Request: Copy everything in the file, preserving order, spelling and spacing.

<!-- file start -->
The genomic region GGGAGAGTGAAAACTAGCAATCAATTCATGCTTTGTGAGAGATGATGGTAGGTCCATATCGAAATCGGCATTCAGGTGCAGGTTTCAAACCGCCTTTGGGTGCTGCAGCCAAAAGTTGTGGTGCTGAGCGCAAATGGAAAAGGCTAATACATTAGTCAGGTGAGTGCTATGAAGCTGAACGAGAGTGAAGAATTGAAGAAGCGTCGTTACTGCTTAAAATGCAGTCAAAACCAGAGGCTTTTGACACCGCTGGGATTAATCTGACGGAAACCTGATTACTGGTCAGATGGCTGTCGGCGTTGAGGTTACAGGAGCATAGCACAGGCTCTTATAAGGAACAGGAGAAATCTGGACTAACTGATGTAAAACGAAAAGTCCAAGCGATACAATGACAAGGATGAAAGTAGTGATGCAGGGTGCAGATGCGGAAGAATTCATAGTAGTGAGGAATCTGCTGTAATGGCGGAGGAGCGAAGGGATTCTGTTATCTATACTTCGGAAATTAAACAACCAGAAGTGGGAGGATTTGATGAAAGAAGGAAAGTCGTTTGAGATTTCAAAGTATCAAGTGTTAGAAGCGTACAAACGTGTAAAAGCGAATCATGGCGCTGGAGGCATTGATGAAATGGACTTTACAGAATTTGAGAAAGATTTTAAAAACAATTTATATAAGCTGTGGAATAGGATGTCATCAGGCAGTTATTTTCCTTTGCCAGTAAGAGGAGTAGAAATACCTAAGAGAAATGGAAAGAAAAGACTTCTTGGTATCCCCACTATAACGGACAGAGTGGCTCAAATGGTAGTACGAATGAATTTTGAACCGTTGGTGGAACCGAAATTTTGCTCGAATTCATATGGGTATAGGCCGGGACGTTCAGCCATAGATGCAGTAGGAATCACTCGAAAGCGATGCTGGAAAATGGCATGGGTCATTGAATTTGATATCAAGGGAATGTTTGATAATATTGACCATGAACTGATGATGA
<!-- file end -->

The genomic region GGGAGAGTGAAAACTAGCAATCAATTCATGCTTTGTGAGAGATGATGGTAGGTCCATATCGAAATCGGCATTCAGGTGCAGGTTTCAAACCGCCTTTGGGTGCTGCAGCCAAAAGTTGTGGTGCTGAGCGCAAATGGAAAAGGCTAATACATTAGTCAGGTGAGTGCTATGAAGCTGAACGAGAGTGAAGAATTGAAGAAGCGTCGTTACTGCTTAAAATGCAGTCAAAACCAGAGGCTTTTGACACCGCTGGGATTAATCTGACGGAAACCTGATTACTGGTCAGATGGCTGTCGGCGTTGAGGTTACAGGAGCATAGCACAGGCTCTTATAAGGAACAGGAGAAATCTGGACTAACTGATGTAAAACGAAAAGTCCAAGCGATACAATGACAAGGATGAAAGTAGTGATGCAGGGTGCAGATGCGGAAGAATTCATAGTAGTGAGGAATCTGCTGTAATGGCGGAGGAGCGAAGGGATTCTGTTATCTATACTTCGGAAATTAAACAACCAGAAGTGGGAGGATTTGATGAAAGAAGGAAAGTCGTTTGAGATTTCAAAGTATCAAGTGTTAGAAGCGTACAAACGTGTAAAAGCGAATCATGGCGCTGGAGGCATTGATGAAATGGACTTTACAGAATTTGAGAAAGATTTTAAAAACAATTTATATAAGCTGTGGAATAGGATGTCATCAGGCAGTTATTTTCCTTTGCCAGTAAGAGGAGTAGAAATACCTAAGAGAAATGGAAAGAAAAGACTTCTTGGTATCCCCACTATAACGGACAGAGTGGCTCAAATGGTAGTACGAATGAATTTTGAACCGTTGGTGGAACCGAAATTTTGCTCGAATTCATATGGGTATAGGCCGGGACGTTCAGCCATAGATGCAGTAGGAATCACTCGAAAGCGATGCTGGAAAATGGCATGGGTCATTGAATTTGATATCAAGGGAATGTTTGATAATATTGACCATGAACTGATGATGA